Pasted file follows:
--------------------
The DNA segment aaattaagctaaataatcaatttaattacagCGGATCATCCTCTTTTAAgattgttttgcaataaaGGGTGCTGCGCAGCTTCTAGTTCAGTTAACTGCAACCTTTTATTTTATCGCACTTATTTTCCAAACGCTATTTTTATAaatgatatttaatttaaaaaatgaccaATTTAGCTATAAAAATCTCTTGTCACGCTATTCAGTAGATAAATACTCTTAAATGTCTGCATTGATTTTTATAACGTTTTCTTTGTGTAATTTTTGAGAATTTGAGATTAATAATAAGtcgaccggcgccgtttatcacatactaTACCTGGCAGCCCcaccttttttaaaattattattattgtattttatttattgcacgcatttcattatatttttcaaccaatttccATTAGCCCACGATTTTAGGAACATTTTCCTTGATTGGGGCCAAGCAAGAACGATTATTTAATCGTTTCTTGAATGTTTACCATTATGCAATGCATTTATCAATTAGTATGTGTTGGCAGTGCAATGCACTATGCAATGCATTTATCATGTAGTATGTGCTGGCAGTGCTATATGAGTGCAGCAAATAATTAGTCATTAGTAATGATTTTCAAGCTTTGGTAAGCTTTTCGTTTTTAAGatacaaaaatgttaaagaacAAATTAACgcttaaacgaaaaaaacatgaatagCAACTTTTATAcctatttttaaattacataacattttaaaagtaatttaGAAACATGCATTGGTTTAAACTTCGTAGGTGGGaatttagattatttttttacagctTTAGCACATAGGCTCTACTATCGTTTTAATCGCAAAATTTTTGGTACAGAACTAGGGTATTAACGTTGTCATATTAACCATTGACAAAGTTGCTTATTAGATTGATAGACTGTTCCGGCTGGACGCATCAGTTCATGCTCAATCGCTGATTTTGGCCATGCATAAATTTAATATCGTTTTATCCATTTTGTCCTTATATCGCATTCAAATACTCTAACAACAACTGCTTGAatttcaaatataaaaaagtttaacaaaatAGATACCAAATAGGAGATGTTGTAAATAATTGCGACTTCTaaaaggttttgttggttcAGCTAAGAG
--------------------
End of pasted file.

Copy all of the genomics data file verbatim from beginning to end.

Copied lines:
The DNA segment aaattaagctaaataatcaatttaattacagCGGATCATCCTCTTTTAAgattgttttgcaataaaGGGTGCTGCGCAGCTTCTAGTTCAGTTAACTGCAACCTTTTATTTTATCGCACTTATTTTCCAAACGCTATTTTTATAaatgatatttaatttaaaaaatgaccaATTTAGCTATAAAAATCTCTTGTCACGCTATTCAGTAGATAAATACTCTTAAATGTCTGCATTGATTTTTATAACGTTTTCTTTGTGTAATTTTTGAGAATTTGAGATTAATAATAAGtcgaccggcgccgtttatcacatactaTACCTGGCAGCCCcaccttttttaaaattattattattgtattttatttattgcacgcatttcattatatttttcaaccaatttccATTAGCCCACGATTTTAGGAACATTTTCCTTGATTGGGGCCAAGCAAGAACGATTATTTAATCGTTTCTTGAATGTTTACCATTATGCAATGCATTTATCAATTAGTATGTGTTGGCAGTGCAATGCACTATGCAATGCATTTATCATGTAGTATGTGCTGGCAGTGCTATATGAGTGCAGCAAATAATTAGTCATTAGTAATGATTTTCAAGCTTTGGTAAGCTTTTCGTTTTTAAGatacaaaaatgttaaagaacAAATTAACgcttaaacgaaaaaaacatgaatagCAACTTTTATAcctatttttaaattacataacattttaaaagtaatttaGAAACATGCATTGGTTTAAACTTCGTAGGTGGGaatttagattatttttttacagctTTAGCACATAGGCTCTACTATCGTTTTAATCGCAAAATTTTTGGTACAGAACTAGGGTATTAACGTTGTCATATTAACCATTGACAAAGTTGCTTATTAGATTGATAGACTGTTCCGGCTGGACGCATCAGTTCATGCTCAATCGCTGATTTTGGCCATGCATAAATTTAATATCGTTTTATCCATTTTGTCCTTATATCGCATTCAAATACTCTAACAACAACTGCTTGAatttcaaatataaaaaagtttaacaaaatAGATACCAAATAGGAGATGTTGTAAATAATTGCGACTTCTaaaaggttttgttggttcAGCTAAGAG